Prof. Wakhungu said, the constitutional provision puts into focus the mandate and obligation of her Ministry and the entire sector to deliver services to the citizens. She said County Governments have a fundamental role and responsibility to undertake in provision of Water and related services adding that “Understanding our roles with clarity in the new constitutional order is key to effective delivery of our mandate”.

“My Ministry’s vision is to engage all stakeholders, enhance collaboration, promote coordination and create partnerships, all in an effort to support Kenya to secure adequate water for the present and future generations”.

In Kenya, demand for water is expected to grow exponentially over the next 15 years. She noted that despite the heavy investment in water infrastructure, it is still difficult for supply to keep pace with demand.  Therefore, she noted, it was inevitable to think creatively about conservation, catchment management, and new supply and demand management options.  The country needed to create the right incentives to attract private investment into areas such as efficient water use technologies, wastewater recycling and water storage and conservation solutions the CS said.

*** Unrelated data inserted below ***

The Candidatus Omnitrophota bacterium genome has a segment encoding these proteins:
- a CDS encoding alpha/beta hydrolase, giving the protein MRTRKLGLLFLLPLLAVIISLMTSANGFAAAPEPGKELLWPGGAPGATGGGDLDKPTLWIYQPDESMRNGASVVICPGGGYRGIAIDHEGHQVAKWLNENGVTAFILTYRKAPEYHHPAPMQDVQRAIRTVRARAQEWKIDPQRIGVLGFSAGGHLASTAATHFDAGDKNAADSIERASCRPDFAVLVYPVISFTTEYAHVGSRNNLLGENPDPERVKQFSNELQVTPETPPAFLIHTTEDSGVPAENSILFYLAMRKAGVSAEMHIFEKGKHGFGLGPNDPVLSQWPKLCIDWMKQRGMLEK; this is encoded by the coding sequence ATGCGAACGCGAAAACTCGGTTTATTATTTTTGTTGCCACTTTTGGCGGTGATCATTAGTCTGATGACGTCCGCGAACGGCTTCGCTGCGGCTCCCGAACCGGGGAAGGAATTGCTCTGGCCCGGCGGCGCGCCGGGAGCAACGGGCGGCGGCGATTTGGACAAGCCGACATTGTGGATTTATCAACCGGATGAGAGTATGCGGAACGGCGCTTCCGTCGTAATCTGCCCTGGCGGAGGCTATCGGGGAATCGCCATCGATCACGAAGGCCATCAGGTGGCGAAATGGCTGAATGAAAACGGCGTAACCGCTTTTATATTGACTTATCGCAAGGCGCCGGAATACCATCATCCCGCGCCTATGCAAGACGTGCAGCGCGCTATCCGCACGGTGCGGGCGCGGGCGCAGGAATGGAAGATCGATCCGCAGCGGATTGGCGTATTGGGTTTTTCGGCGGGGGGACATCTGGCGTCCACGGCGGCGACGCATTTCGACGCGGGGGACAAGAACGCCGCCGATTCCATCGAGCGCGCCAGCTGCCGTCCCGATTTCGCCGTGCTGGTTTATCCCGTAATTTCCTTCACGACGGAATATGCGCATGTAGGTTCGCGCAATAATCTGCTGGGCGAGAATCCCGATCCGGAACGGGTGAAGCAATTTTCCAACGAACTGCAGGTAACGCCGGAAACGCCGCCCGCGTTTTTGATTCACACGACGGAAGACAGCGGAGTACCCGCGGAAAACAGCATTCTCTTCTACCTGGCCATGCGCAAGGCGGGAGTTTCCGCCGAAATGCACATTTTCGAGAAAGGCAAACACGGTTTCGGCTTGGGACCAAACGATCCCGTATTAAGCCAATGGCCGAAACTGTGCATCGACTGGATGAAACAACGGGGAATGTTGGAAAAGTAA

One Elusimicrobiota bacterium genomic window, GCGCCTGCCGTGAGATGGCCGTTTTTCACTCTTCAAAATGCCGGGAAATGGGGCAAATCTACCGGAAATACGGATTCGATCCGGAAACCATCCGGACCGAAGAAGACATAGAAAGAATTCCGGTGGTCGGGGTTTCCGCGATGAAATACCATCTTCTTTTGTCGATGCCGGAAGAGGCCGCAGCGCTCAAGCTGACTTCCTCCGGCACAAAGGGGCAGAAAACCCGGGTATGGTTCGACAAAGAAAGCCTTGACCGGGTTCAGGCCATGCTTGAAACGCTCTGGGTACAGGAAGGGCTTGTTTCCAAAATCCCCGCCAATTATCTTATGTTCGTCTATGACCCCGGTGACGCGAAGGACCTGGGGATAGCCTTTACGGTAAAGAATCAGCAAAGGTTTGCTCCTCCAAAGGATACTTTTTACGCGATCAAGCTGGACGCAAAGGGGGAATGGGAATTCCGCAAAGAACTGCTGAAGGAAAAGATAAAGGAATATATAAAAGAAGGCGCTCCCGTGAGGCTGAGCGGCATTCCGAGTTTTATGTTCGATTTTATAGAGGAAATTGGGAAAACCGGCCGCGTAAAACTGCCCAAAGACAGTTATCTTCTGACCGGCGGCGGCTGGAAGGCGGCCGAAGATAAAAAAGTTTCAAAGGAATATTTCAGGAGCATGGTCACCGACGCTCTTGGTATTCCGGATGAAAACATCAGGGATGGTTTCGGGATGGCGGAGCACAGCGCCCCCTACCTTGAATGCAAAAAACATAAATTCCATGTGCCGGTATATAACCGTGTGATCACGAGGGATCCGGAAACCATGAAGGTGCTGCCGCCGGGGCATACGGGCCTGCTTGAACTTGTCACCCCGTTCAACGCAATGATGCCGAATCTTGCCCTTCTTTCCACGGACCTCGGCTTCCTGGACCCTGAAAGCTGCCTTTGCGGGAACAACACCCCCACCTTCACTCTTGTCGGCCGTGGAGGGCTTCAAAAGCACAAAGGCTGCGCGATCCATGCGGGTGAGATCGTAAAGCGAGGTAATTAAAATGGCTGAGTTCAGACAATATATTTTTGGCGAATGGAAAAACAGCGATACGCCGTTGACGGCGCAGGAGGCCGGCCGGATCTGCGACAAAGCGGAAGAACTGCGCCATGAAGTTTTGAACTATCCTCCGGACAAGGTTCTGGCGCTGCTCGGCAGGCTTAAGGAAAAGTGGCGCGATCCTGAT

The conference heard that the National water Master Plan is under dissemination. It will set the baseline for available resources in Kenya and is available for all stakeholders to use. On the groundwater front, the ground water survey in northern and Central Turkana has been done.

The CS said, the development of a policy to facilitate effective management of trans-boundary waters has been finalised and approved. The sub-sector has concurrently initiated bilateral agreements through Memoranda of Understanding (MoUs) with neighboring countries to promote cooperative frameworks for sustainable management and equitable utilization of shared waters.  The shared waters include Mara river basin, Sio-Malakisi River Basin, Lake Chala and Jipe basin, Lake-Turkana- River Omo basin and River Daua Basin.